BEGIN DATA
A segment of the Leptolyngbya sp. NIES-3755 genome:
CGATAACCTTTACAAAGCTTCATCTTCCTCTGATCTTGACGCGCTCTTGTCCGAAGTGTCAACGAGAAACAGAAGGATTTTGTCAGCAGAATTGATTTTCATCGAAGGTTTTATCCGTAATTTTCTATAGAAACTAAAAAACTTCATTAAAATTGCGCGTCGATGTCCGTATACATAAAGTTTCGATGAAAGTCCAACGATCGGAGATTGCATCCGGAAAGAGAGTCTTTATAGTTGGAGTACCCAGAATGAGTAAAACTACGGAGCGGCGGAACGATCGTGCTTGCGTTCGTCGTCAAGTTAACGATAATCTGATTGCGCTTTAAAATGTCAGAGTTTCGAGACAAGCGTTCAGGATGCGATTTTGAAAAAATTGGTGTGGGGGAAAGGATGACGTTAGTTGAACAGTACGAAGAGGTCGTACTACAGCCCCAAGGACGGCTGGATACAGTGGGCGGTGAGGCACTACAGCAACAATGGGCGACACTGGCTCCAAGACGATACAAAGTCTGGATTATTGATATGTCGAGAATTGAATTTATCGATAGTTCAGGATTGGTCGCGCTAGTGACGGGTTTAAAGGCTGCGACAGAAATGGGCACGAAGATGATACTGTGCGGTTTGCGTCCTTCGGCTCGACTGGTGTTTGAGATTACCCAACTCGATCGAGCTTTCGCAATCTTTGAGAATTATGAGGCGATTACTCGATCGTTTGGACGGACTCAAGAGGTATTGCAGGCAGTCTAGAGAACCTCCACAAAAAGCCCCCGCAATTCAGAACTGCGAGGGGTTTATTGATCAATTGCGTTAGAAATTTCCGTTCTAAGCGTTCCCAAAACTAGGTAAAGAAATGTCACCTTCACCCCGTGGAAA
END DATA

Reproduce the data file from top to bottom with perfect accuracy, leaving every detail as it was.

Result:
A segment of the Leptolyngbya sp. NIES-3755 genome:
CGATAACCTTTACAAAGCTTCATCTTCCTCTGATCTTGACGCGCTCTTGTCCGAAGTGTCAACGAGAAACAGAAGGATTTTGTCAGCAGAATTGATTTTCATCGAAGGTTTTATCCGTAATTTTCTATAGAAACTAAAAAACTTCATTAAAATTGCGCGTCGATGTCCGTATACATAAAGTTTCGATGAAAGTCCAACGATCGGAGATTGCATCCGGAAAGAGAGTCTTTATAGTTGGAGTACCCAGAATGAGTAAAACTACGGAGCGGCGGAACGATCGTGCTTGCGTTCGTCGTCAAGTTAACGATAATCTGATTGCGCTTTAAAATGTCAGAGTTTCGAGACAAGCGTTCAGGATGCGATTTTGAAAAAATTGGTGTGGGGGAAAGGATGACGTTAGTTGAACAGTACGAAGAGGTCGTACTACAGCCCCAAGGACGGCTGGATACAGTGGGCGGTGAGGCACTACAGCAACAATGGGCGACACTGGCTCCAAGACGATACAAAGTCTGGATTATTGATATGTCGAGAATTGAATTTATCGATAGTTCAGGATTGGTCGCGCTAGTGACGGGTTTAAAGGCTGCGACAGAAATGGGCACGAAGATGATACTGTGCGGTTTGCGTCCTTCGGCTCGACTGGTGTTTGAGATTACCCAACTCGATCGAGCTTTCGCAATCTTTGAGAATTATGAGGCGATTACTCGATCGTTTGGACGGACTCAAGAGGTATTGCAGGCAGTCTAGAGAACCTCCACAAAAAGCCCCCGCAATTCAGAACTGCGAGGGGTTTATTGATCAATTGCGTTAGAAATTTCCGTTCTAAGCGTTCCCAAAACTAGGTAAAGAAATGTCACCTTCACCCCGTGGAAA